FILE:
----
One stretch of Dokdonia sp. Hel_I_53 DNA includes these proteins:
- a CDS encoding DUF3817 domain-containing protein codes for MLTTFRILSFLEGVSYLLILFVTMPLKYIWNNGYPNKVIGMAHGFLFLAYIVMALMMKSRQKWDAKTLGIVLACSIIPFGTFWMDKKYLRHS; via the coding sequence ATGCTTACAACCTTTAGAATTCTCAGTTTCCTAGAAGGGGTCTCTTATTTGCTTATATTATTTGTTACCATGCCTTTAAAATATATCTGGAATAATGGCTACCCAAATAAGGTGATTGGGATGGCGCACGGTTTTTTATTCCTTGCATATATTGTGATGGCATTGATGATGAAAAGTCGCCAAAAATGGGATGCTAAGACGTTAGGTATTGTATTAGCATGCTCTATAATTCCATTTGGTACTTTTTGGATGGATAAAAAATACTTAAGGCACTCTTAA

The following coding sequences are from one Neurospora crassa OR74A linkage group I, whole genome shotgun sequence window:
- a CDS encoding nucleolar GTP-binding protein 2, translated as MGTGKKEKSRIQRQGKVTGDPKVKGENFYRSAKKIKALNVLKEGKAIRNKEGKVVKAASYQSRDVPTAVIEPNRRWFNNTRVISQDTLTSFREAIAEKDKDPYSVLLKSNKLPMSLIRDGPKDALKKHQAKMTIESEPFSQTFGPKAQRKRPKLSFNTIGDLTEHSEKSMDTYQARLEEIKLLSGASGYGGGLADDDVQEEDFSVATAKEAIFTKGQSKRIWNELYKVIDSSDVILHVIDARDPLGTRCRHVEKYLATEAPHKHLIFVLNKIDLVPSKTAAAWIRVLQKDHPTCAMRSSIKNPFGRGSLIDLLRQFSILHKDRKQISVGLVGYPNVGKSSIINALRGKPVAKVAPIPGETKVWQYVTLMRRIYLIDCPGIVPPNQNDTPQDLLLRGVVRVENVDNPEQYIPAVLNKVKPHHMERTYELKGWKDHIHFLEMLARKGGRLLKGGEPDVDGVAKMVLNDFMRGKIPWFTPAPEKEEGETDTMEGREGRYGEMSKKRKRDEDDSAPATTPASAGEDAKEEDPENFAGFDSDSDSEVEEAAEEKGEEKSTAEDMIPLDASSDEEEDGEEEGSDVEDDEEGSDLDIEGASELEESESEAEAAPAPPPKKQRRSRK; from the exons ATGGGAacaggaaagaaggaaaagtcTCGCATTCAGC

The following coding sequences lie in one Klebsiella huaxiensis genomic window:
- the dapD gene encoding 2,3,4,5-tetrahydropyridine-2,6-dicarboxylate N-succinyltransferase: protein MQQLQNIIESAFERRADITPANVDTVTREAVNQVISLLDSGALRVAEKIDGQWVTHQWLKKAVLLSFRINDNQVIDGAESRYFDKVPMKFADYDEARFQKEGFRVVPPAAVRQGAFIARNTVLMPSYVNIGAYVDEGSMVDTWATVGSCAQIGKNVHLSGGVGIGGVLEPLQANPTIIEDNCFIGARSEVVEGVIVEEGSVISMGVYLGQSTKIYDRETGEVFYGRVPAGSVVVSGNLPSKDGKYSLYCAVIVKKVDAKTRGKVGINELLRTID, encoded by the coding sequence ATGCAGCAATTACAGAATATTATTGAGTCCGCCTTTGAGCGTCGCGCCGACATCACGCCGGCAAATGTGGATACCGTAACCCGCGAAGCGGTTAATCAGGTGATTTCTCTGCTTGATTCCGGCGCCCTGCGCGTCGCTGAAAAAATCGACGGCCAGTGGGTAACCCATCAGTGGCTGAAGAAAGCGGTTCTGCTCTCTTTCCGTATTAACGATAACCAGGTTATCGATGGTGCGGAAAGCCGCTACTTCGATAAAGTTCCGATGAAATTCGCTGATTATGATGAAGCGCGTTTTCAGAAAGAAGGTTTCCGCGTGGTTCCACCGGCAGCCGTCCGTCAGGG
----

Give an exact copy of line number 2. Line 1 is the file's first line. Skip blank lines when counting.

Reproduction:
- a CDS encoding DUF3817 domain-containing protein codes for MLTTFRILSFLEGVSYLLILFVTMPLKYIWNNGYPNKVIGMAHGFLFLAYIVMALMMKSRQKWDAKTLGIVLACSIIPFGTFWMDKKYLRHS; via the coding sequence ATGCTTACAACCTTTAGAATTCTCAGTTTCCTAGAAGGGGTCTCTTATTTGCTTATATTATTTGTTACCATGCCTTTAAAATATATCTGGAATAATGGCTACCCAAATAAGGTGATTGGGATGGCGCACGGTTTTTTATTCCTTGCATATATTGTGATGGCATTGATGATGAAAAGTCGCCAAAAATGGGATGCTAAGACGTTAGGTATTGTATTAGCATGCTCTATAATTCCATTTGGTACTTTTTGGATGGATAAAAAATACTTAAGGCACTCTTAA